The day after becoming the most powerful Republican in the country, presumptive Speaker John Boehner wasn’t acting like it.
There was no jubilation as the Ohio Republican acknowledged his party’s victories in Tuesday’s elections. Instead, he solemnly laid out the tough work ahead of the new House majority.
“As you’ve heard me say last night, we are humbled by the trust that the American people have placed in us,” Boehner said during a press conference Wednesday. “And we recognize this is a time for us to roll up our sleeves and go to work on the people’s priorities: creating jobs, cutting spending and reforming the way Congress does its business.”
Boehner has every reason to be cautious. Although he describes himself as a homegrown small-business owner, he has spent the past 20 years in Washington, D.C., and held several leadership positions in Congress. His incoming majority includes a passel of new Members who allied themselves with the tea party movement and assailed Washington insiders.
In response to questions submitted by Roll Call, Boehner said he has a deep kinship with this group.
“Well, I have a distrust of Washington too; that’s why I left my small business and ran for Congress in the first place, and it’s why I’m still here,” Boehner said. “And look, I’ve met a lot of these folks. I’ve been to their Congressional Districts. And when it comes to stopping the Washington spending spree and creating jobs, or repealing and replacing ObamaCare — there is zero daylight between us.”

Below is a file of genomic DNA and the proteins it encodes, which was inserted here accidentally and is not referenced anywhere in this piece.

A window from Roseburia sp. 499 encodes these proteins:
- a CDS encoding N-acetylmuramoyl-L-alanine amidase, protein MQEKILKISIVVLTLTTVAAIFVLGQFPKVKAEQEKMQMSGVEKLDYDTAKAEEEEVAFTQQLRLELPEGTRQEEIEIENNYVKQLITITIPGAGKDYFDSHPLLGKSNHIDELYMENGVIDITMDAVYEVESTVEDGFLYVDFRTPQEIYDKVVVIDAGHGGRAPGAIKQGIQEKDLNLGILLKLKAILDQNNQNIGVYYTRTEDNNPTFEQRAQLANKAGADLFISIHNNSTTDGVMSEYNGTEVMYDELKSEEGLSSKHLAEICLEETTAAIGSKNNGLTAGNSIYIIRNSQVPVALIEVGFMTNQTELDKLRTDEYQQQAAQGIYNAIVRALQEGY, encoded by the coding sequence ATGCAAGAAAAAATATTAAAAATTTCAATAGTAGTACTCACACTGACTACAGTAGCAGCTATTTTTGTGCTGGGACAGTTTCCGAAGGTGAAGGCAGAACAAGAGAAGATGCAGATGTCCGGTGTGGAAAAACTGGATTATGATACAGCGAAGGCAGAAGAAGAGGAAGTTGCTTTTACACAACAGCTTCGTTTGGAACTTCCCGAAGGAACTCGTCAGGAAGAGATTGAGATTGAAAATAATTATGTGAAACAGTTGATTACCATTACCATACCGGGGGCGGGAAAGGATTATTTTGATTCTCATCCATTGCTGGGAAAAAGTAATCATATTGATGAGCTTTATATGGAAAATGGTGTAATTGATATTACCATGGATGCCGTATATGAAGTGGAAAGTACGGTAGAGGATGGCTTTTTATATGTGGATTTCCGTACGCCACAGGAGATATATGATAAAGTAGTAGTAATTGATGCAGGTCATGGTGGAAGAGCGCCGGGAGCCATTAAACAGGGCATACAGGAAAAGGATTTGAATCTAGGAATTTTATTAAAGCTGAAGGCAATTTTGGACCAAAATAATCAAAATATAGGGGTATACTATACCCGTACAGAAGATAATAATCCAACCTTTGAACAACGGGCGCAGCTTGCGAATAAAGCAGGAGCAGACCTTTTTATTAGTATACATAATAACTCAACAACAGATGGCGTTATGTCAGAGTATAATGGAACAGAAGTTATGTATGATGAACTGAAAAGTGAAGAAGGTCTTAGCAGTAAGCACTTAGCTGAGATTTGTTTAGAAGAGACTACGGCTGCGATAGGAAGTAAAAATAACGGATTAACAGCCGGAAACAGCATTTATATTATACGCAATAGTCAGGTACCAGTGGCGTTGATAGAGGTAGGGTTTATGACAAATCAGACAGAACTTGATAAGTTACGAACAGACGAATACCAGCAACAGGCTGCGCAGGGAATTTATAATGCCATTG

Boehner is often described by Republicans inside and outside the Dome as a low-key, no-nonsense leader who puts his head down and completes tasks with as little drama as possible.
Rep. David Dreier (R-Calif.), who is expected to be Boehner’s choice to chair the Rules Committee in the 112th Congress, said one of the reasons that Boehner will be a good Speaker is his keen knowledge of the institution. Dreier described one particularly crowded Rules panel hearing in 2001 on the Patient’s Bill of Rights where Boehner waited patiently on the floor of the committee room for hours before having his amendment considered.
“He literally has spent time in the trenches,” Dreier said.
Those close to Boehner outside the Capitol agree his hand has been steadied by his decade-long climb back to power after being expelled from leadership after the 1998 elections.
“At that time, everybody thought he was dead, that he had lost his passion,” said one former Republican leadership aide.